The application process for U.S. Citizenship can often be very complex and rigorous. It typically involves a number of forms and documents that will be used to determine your eligibility for naturalization. It may be helpful to work with an immigration lawyer for assistance in preparing your citizenship documents.
The following is a citizenship document checklist that may help you sort out which documents you will need to prepare. Please note that each citizenship application is unique and may vary depending on the applicant. Some of the documents listed here may not apply to your situation, and other documents may be needed.
When preparing your application, you may wish to present the following documents to a lawyer for review:
- Documents regarding your personal information:
- Your valid Permanent Resident Card (Green Card)
- Two color photographs showing a 3/4 frontal view of your face, to be used in your application
- Any documents regarding name changes and explanations of the name changes (for example, if you changed your surname after a divorce, you may need to provide a copy of the divorce decree)
- Form G-325B, “Biographic Information”
- Proof that you maintained U.S. residence during trips abroad lasting 6 months or longer (you may use lease agreements, utility payments, rent receipts, etc.)
- Proof of your spouse’s citizenship during the last 3 years, if you are applying for citizenship based on marriage to a U.S. citizen. This may be supported by the spouse’s:
- Birth certificate
- Naturalization certificate
- “Report of Birth Abroad of a U.S. Citizen” (Form FS-240)
- Documents related to your current marriage status:
- Your certificate of marriage if you are currently married
- Documents providing proof of termination of any of your marriages or your spouse’s previous marriages (i.e., divorce decrees or death certificates)
- Documents regarding military service:
- “Request for Certification of Military or Naval Service” (Form N-426)
- A “Status Information Letter” must be obtained from Selective Service (if you are a male and between the ages of 18-26, and did not register)
- Various tax-related documents:
- IRS Tax Form 1722, which lists your tax information from the past 3-5 years
- Copies of any tax returns you filed from the past 3-5 years; if you failed to file any income tax returns, you will need copies of any correspondences with the IRS regarding the missed returns
- Any signed agreements with federal, state, or local tax authorities regarding your compliance with repayment arrangements
- Documents regarding child support or spousal support:
- Copies of child support orders or spousal support orders that you must pay
- Evidence that you complied with child and spousal support orders, such as pay stubs or check receipts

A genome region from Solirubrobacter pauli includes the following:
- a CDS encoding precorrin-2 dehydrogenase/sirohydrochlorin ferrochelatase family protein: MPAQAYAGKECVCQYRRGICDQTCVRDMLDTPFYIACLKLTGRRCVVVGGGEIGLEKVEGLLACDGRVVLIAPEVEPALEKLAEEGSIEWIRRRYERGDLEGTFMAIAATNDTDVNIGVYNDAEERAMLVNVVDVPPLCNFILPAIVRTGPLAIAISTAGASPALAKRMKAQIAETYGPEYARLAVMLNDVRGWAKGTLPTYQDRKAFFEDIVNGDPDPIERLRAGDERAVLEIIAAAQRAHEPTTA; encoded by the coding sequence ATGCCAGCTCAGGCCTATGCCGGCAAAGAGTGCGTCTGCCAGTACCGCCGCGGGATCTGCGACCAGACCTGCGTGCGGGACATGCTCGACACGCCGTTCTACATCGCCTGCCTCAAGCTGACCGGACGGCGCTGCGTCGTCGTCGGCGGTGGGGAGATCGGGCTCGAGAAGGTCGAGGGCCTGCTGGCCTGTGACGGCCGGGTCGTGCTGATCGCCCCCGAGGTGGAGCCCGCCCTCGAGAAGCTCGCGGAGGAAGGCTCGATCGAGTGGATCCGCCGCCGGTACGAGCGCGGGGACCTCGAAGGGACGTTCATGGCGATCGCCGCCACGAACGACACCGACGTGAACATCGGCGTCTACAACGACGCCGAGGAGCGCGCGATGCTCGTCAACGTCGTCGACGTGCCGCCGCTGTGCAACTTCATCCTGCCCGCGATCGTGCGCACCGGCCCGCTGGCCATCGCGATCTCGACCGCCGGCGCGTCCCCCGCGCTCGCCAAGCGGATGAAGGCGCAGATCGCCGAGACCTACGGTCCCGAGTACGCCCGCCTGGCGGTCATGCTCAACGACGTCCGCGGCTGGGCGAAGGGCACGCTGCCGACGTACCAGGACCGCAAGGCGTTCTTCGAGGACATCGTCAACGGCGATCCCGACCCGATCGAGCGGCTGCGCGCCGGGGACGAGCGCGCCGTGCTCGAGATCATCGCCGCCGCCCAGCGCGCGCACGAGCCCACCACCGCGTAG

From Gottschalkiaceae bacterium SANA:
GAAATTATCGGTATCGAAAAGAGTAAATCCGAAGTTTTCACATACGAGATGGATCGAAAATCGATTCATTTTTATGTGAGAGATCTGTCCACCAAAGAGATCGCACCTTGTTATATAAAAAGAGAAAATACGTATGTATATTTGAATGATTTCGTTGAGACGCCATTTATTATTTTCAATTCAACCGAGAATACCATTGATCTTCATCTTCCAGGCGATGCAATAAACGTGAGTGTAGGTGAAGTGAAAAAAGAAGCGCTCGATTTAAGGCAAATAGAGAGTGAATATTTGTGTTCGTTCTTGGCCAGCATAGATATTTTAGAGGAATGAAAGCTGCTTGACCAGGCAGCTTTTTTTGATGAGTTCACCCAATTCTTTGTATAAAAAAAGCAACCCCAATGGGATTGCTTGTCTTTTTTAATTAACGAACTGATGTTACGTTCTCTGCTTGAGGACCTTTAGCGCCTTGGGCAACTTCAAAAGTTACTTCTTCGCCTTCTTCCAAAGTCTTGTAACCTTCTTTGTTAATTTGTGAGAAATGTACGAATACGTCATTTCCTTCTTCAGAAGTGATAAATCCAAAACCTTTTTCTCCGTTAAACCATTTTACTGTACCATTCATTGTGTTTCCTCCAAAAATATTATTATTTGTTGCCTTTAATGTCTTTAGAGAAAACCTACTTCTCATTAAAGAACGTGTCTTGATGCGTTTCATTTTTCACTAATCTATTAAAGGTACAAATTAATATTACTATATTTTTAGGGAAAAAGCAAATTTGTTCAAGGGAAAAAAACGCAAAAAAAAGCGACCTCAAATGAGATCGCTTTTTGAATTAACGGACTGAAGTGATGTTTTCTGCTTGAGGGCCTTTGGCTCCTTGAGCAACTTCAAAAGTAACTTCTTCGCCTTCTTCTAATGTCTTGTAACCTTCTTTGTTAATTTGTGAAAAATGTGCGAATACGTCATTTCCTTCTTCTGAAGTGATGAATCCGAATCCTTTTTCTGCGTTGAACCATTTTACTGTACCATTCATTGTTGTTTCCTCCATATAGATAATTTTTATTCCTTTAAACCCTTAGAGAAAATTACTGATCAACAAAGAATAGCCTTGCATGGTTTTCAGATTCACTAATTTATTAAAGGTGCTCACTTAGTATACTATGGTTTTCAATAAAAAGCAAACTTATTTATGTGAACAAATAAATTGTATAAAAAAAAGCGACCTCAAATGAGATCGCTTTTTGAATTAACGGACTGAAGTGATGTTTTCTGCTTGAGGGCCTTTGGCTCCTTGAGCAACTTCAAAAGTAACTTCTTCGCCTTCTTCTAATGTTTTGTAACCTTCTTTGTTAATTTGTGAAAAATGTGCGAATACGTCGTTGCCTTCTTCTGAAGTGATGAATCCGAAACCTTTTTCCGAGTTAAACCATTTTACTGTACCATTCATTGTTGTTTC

- Documents pertaining to criminal records:
- Copies of court dispositions for any instances of arrest or detention by police or immigration authorities; statements confirming whether charges were filed or not
- Any documents or sentencing records for criminal convictions
- Records showing satisfactory completion of any criminal sentences
- Any court orders expunging, setting aside, vacating, or disposing of a conviction or arrest
- Other documents:
- Form N-648, “Medical Certification for Disability Exceptions”, if you are claiming exemption from the testing requirement due to a disability. This must be completed by a licensed physician
- Form G-28, “Notice of Entry of Appearance as Attorney or Representative” (if applicable)
- Any other forms, certificates, or documents that are specifically requested by the naturalization department
As you can see, the citizenship documents checklist is very extensive. It may take several weeks or even months to gather all these documents and to fill out all the different citizenship forms. You should plan accordingly so that you don’t miss any filing deadlines.
What If the Requirements for Citizenship Documents Are Not Followed?
If the requirements for citizenship documents are not followed, it could have serious, negative effects on your application. It could result in you being disqualified or denied for citizenship.
For example, if there has any instance of fraud, misrepresentation, or falsification of documents, you can be sure that your application will be denied. Even worse, you may suffer legal consequences, such as criminal charges for immigration fraud or falsification of documents. You may even be denied an appeal or disqualified from applying again in the future. Any errors in citizenship documents, even unintentional ones, will be closely investigated to determine if there has been an attempt to defraud or deceive immigration authorities.
In particular, it is very important that you disclose any information regarding a past criminal history. Even charges that were dismissed or expunged need to be indicated in your forms and documents. While certain crimes are treated very seriously, not all crimes will prevent an applicant from becoming naturalized.
How Can a Lawyer Help with Citizenship Documents?
Working with an immigration lawyer can be of great help when preparing documents for your citizenship application. Your lawyer can go over your citizenship documents checklist with you to make sure that all of the requested documents are ready. Also, your attorney can explain the immigration laws to you so that your documents satisfy the various requirements under the law.